Emmet Brickowoski, the hero of The Lego Movie (voiced by Chris Pratt), is a simple man with simple tastes. He lives in an apartment with a poster for “A Popular Band,” he likes chain restaurants, and he’s perfectly happy with a job as a construction worker that has him tearing down everything “weird” and putting up buildings according to strict guidelines. He follows directions well and lives by a code laid out in the same instruction book everyone else follows. His favorite song is the same as everyone else’s: “Everything Is Awesome.” His only problem: A nagging sense that everything is not awesome.
It isn’t the sort of ennui that keeps him up at night, however, and like everyone else, Emmet spends most of his time going about his day in an orderly fashion, even if he can’t help but be a bit troubled by the vague but dire threats President Business (Will Ferrell) keeps slipping into his public statements. Then, while leaving work one day, he encounters a strange object and a mysterious woman named Wyldstyle (Elizabeth Banks), and shortly discovers he might be The Special, the one prophesied the save the world from what now appears to be impending doom. That is, of course, if Wyldstyle can keep him away from harm long enough to bring him to a group resisting President Business and his oppressive forces.
Those inclined to reduce films to loglines could easily boil The Lego Movie down to “Toy Story meets The Matrix,” but that description fails to capture how much the film plays by rules it seems to be making up as it goes along. For a film that clearly required a small army to make, it often feels thrillingly off-the-cuff, which keeps with The Lego Movie’s themes of creativity and weirdness: Nobody’s following an instruction book with this one. The Lego Movie comes from the team of Phil Lord and Chris Miller, who previously helmed the animated adaptation of Cloudy With A Chance Of Meatballs and the live-action adaptation of 21 Jump Street, both clever, warmhearted films whose central premises didn’t seem capable of being stretched to feature-length. Neither, for that matter, does a movie based around Danish building blocks that have been providing entertainment for kids, and foot injuries for adults, since 1949. But here Lord and Miller tap into why Lego has remained so popular for so long: With enough bricks and inspiration, kids can make little worlds all their own—then take them apart and rearrange them on a whim.
Drawn into the underground, Emmet discovers his new allies include a group of Master Builders with members like Batman (Will Arnett) and mystic sage Vitruvius (Morgan Freeman). Freeman’s performance is the film in miniature: He plays the part of the wise old man, while also cleverly playing against it by getting frustrated at Emmet’s slow-wittedness. Similarly, The Lego Movie sends up elements of the now-familiar, and blockbuster-friendly, “Chosen One” story—at one point, Wyldstyle delivers a flood of exposition, only to be told she needs to repeat it, because Emmet understandably tuned it out—but it also works as one. The film is filled with thrilling setpieces and striking visuals, all of them constructed from tiny plastic bricks.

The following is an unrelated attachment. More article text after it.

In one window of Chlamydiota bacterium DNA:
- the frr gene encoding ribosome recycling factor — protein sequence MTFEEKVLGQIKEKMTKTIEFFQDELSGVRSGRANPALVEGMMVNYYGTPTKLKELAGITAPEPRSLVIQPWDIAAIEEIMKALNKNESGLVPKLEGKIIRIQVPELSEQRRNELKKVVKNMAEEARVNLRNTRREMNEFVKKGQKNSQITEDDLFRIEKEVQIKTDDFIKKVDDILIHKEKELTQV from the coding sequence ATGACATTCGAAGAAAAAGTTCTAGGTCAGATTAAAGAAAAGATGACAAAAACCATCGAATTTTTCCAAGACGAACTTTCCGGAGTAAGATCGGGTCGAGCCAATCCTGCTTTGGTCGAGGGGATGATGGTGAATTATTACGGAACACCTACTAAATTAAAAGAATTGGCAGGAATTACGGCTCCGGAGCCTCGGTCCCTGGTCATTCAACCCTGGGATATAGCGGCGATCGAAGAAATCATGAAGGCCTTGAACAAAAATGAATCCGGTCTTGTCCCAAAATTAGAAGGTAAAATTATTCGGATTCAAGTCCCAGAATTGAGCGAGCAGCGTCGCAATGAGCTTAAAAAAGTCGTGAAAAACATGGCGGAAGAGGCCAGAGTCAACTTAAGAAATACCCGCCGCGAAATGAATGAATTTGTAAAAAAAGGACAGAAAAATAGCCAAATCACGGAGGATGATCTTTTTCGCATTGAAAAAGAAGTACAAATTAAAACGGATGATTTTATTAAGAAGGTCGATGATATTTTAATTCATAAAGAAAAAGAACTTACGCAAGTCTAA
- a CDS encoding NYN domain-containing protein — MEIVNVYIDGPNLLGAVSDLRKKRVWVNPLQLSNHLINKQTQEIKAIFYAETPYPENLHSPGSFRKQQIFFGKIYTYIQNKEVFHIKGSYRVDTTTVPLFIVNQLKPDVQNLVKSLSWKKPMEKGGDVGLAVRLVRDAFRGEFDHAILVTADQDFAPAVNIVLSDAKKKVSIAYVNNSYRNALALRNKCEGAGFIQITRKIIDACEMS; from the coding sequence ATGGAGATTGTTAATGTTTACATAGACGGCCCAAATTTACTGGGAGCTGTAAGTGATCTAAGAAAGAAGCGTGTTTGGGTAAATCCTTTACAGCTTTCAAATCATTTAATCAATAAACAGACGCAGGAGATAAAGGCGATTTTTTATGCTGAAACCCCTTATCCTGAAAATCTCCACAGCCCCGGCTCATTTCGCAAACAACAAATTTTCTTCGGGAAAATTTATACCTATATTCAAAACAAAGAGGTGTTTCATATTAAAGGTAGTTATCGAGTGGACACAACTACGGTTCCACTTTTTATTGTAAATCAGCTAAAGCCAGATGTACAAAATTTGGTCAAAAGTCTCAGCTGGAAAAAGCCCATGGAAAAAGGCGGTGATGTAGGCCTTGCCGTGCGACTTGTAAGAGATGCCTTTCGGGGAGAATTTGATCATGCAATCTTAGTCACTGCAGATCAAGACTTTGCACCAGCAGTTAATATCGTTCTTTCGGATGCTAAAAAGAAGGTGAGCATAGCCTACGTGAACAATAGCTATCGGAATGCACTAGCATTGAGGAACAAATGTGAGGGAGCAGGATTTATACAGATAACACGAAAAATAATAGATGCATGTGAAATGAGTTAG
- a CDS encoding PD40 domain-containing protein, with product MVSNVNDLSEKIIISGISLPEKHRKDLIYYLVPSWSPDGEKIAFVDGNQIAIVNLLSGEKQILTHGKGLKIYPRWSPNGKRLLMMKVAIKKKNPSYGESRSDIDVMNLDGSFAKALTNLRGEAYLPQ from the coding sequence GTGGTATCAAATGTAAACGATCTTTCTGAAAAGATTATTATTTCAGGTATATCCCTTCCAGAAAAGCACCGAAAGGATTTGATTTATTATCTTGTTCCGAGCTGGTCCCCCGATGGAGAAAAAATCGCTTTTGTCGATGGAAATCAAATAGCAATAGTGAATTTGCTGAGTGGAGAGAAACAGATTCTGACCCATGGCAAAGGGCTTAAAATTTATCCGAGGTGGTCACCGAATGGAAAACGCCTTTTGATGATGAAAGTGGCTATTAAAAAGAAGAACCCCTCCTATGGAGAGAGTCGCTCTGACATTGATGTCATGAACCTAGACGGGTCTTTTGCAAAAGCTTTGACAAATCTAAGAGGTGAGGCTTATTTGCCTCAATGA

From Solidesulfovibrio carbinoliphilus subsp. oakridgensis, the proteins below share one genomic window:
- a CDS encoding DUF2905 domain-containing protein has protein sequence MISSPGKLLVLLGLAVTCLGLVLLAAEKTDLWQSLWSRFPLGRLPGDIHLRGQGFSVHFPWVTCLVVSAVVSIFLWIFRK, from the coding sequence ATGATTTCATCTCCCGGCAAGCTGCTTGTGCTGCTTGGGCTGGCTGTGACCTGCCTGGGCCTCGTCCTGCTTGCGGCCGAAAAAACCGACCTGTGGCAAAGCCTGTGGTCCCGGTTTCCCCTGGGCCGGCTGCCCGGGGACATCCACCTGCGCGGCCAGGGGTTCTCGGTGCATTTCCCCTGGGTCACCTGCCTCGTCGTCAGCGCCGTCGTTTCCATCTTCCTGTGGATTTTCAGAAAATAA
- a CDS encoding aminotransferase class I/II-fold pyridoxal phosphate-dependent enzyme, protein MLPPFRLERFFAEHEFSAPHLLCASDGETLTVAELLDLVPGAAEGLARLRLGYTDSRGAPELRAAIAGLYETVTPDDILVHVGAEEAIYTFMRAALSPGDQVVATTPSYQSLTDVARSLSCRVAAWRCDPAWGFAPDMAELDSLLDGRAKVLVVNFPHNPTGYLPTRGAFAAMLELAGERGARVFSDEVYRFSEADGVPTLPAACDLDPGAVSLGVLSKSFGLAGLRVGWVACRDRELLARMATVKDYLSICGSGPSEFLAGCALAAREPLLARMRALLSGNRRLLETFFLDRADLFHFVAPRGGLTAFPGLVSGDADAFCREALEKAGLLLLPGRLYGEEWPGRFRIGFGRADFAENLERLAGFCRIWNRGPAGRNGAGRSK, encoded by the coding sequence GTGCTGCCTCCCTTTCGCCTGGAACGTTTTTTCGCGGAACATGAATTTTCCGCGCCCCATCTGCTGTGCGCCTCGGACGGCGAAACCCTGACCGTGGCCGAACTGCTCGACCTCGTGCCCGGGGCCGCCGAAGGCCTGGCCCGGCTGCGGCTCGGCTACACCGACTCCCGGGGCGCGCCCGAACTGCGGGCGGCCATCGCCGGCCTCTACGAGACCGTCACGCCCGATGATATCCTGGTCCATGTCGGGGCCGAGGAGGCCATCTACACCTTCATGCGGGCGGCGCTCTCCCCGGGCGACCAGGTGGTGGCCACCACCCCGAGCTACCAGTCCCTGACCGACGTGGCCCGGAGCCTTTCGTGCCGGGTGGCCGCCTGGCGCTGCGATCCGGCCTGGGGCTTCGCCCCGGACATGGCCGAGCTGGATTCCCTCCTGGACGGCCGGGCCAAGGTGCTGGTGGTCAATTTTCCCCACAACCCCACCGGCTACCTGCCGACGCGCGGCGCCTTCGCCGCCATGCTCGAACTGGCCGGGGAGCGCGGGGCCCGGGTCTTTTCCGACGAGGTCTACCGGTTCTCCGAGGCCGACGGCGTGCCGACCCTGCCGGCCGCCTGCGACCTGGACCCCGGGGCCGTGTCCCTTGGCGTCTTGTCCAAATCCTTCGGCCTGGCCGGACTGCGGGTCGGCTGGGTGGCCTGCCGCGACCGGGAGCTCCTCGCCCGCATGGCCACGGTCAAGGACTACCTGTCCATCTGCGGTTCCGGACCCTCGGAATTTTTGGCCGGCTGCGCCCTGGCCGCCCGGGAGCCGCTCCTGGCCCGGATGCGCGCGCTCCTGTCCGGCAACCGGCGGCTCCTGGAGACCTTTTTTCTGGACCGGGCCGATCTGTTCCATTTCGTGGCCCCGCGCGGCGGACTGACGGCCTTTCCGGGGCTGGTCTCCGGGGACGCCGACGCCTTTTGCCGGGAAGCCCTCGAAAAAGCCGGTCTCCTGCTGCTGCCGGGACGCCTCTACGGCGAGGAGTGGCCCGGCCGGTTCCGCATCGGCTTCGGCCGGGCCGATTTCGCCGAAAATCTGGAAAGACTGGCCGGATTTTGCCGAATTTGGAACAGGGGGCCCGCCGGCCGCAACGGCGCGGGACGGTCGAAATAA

Or, more accurately, the computer-generated equivalent of tiny plastic bricks. One of The Lego Movie’s strengths comes from Lord and Miller’s decision to embrace the limitations of Lego, making the animated visuals look like they could have been constructed from Lego kits (albeit the biggest, most expensive Lego kits ever made). Characters move with the herky-jerky rhythms of stop-motion animation, fire takes the form of little flame pieces, and one of the main villains, Bad Cop/Good Cop (Liam Neeson), is a man with faces on opposite sides of the same little plastic head.
It certainly works as a feature-length Lego commercial, but it also doubles as a feature-length reminder of how toys can serve as catalysts for creativity, letting kids get lost in worlds the toymakers never imagined. The Lego Movie offers one inventive notion after another, including Nick Offerman as a mecha pirate named Metal Beard who clearly put himself together with parts from un-piratey Lego worlds, and a meeting in which Michelangelo, the Renaissance artist and inventor, sits next to Michelangelo, the Teenage Mutant Ninja Turtle. It’s playtime on film, done with wit, warmth, and respect for the business of imagination.